Saturday, June 5

Ten Reasons Why Soccer Sucks

I know what you're thinking: only ten?

Before long, the World Cup will begin, and we'll hear all about the "beautiful game" and how it's the world's most popular sport and how Americans are so dumb for not liking it and blah blah blah. I'll watch the games, in part because I enjoy and appreciate athletic competition at its highest levels (additionally, I like the Indians) and also because I like cheering for the USA, but my participation in the World Cup should not be construed as a tacit endorsement of the game of Association Football nor, even worse, the culture surrounding the game.

Thus, I give you: ten reasons why soccer sucks. I apologize for not allowing room for that weird thing where you can't substitute freely or the nauseating "Olé" song.


10) "The Beautiful Game"
This is, to me, roughly as inapt as "sweet science" is for boxing. Just calling it this does not make it so, and I completely fail to see how there's any more beauty or elegance in soccer than in, for example, basketball or baseball.

In fact, I'd go the other way with it. I'll get to the stultifyingly-low scoring problem later, but I think the difficulty with notching a goal significantly reduces the elegance of the game. So much good teamwork and skill typically go all for naught because of one defender making a play, meaning that outstanding teamwork and skill almost always goes unrewarded and fluke goals and shootouts take on greater importance. That, to me, is not the mark of a well-designed game. Nor is the extensive midfield play so brilliantly lampooned by The Simpsons some years ago.


9) Injury time
I remember in 2002 when someone first explained this concept to me, and eight years later it makes no more sense. The gist of it is as such: a half in soccer is 45 minutes of running clock, but only the official on the field really knows how much time remains in the half/game. The time you see displayed on the scoreboard is an approximation; the real time is that plus some amount of "injury time" that the official adds solely at his discretion.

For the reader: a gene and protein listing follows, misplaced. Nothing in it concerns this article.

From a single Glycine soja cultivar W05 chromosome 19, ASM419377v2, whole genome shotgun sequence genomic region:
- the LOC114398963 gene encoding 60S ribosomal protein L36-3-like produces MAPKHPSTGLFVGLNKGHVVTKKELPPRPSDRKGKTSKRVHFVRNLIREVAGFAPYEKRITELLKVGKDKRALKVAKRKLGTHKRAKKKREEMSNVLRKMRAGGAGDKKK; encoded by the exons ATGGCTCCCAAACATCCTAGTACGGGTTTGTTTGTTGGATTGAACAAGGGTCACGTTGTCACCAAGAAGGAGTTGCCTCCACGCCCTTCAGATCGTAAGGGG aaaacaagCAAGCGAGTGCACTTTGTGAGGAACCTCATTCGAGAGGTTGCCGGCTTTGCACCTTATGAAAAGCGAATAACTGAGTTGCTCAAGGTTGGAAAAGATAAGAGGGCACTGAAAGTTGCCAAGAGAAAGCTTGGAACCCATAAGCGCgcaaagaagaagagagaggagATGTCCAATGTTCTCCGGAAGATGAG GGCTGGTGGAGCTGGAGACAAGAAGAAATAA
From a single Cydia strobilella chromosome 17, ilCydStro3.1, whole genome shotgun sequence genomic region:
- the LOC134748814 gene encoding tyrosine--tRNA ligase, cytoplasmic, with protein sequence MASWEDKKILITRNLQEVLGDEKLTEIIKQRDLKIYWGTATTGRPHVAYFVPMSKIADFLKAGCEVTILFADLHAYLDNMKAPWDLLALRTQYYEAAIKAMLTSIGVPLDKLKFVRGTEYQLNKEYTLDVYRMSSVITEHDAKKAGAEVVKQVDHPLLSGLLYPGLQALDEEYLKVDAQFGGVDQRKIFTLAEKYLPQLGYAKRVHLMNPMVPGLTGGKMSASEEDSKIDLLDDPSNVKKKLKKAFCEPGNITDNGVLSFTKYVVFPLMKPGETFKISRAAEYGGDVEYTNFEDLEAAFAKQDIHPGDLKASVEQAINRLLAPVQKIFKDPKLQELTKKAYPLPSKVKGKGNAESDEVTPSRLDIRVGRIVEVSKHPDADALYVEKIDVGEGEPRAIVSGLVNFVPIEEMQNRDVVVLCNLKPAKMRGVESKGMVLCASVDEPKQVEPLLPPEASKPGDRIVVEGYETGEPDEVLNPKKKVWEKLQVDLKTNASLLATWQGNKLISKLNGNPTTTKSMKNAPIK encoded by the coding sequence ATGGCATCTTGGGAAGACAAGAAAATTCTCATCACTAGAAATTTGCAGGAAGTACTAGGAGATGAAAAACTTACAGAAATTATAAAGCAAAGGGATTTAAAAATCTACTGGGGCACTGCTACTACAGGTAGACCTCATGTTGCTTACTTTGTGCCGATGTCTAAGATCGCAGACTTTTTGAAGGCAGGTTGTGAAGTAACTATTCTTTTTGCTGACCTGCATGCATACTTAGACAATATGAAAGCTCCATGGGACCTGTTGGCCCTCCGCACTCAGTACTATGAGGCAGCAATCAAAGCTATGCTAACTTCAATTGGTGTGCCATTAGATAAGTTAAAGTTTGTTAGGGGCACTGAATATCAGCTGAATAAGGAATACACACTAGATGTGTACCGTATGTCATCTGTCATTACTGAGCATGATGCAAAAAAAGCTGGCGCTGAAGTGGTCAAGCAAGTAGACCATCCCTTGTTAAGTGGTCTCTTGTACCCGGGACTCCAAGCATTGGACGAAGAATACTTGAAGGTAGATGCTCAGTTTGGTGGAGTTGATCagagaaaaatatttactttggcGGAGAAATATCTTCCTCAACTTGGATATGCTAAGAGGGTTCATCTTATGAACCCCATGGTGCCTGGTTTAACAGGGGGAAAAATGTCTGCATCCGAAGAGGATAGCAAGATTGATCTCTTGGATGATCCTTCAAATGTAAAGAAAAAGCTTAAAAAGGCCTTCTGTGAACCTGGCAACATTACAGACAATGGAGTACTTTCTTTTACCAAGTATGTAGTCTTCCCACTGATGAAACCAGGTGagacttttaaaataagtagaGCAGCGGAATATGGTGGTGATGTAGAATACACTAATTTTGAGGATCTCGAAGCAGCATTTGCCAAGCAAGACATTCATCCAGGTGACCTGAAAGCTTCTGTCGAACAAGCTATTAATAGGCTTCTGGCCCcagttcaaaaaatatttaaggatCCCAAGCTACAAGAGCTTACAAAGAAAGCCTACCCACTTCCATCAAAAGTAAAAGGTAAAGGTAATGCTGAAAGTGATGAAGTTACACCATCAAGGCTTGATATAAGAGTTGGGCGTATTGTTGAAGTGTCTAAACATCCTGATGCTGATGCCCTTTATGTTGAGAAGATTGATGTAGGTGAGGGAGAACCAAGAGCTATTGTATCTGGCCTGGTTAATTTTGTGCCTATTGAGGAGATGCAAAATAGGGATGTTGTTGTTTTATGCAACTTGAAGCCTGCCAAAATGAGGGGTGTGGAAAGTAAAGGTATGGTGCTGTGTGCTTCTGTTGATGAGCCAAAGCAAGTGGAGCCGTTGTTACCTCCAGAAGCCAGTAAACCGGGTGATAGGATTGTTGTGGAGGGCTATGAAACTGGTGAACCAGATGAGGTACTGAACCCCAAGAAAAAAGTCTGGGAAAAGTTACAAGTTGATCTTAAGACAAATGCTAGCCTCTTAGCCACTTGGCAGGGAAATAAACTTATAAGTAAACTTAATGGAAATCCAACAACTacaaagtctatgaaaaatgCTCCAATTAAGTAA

This time is, of course, added to account for the time players spend on the ground faking shin injuries, regarding which I have to wonder: why not just stop the clock if someone's hurt? Does it really make more sense to add semi-arbitrary time to the game instead of just stopping the clock and resuming? No, it does not.


8) Yellow cards and red cards
If you do something bad on the field, the referee comes out and holds up a yellow card. If you do a second bad thing, or one really bad thing, he comes out with a red card. I'm fascinated by the fact that they haven't instituted any better in-game discipline system than this. Surely FIFA is aware of the NHL's penalty box concept. The only way I would like this is if the player had to carry the card around all game.


7) Soccer player guys are jerks
You know it, they know it, we all know it. If you're a soccer player or former soccer player, and you are not a jerk, then I apologize to you personally for this statement because I recognize that it is a generalization and that there are always exceptions to highly subjective rules such as this. But most of you are, sorry.


6) The smugness of soccer fans
I know, you all think your game is the best, and you all think some day Americans will come around and love The Beautiful Game, just like we all did in 1994. You are firmly convinced of this. And you are wrong.

There's a misconception among supporters of Association Football that Americans' indifference to their favorite sport is due to a lack of exposure or familiarity; that if they'd just give it a chance, they'd see how great it is. Yet this is not consistent with the reality of the situation. In fact, soccer-playing is incredibly widespread in America; pretty much every kid starts playing soccer at a young age, when they're rather impressionable and could reasonably be expected to develop an attachment to the game. I myself played from the ages of 6-11. Part of the reason why so many youngsters play soccer is this: it can be played with virtually no athletic skill.

Now, settle, soccer fans. I'm not saying that soccer players are unathletic. Far from it. I think their skill and physical stamina is remarkable, regardless of how I feel about the game they play. I'm a marathon-level runner and just watching soccer makes me tired. I hate boxing more than anyone I know, but it doesn't mean I don't appreciate pugilists' athleticism.

My point is that, more than other popular sports, soccer can be played with no talent whatsoever as a youngster. You can wander around the field, kick the ball in the general direction of the opponents' goal, and consider yourself to have a reasonably successful game. There is no baseline of skill needed to participate in soccer. This is in contrast to baseball or basketball, where any deficiency in ability is quickly manifested by a swing of the bat or a dribble of the ball. In those games, at least some measure of talent is needed to participate, unlike soccer.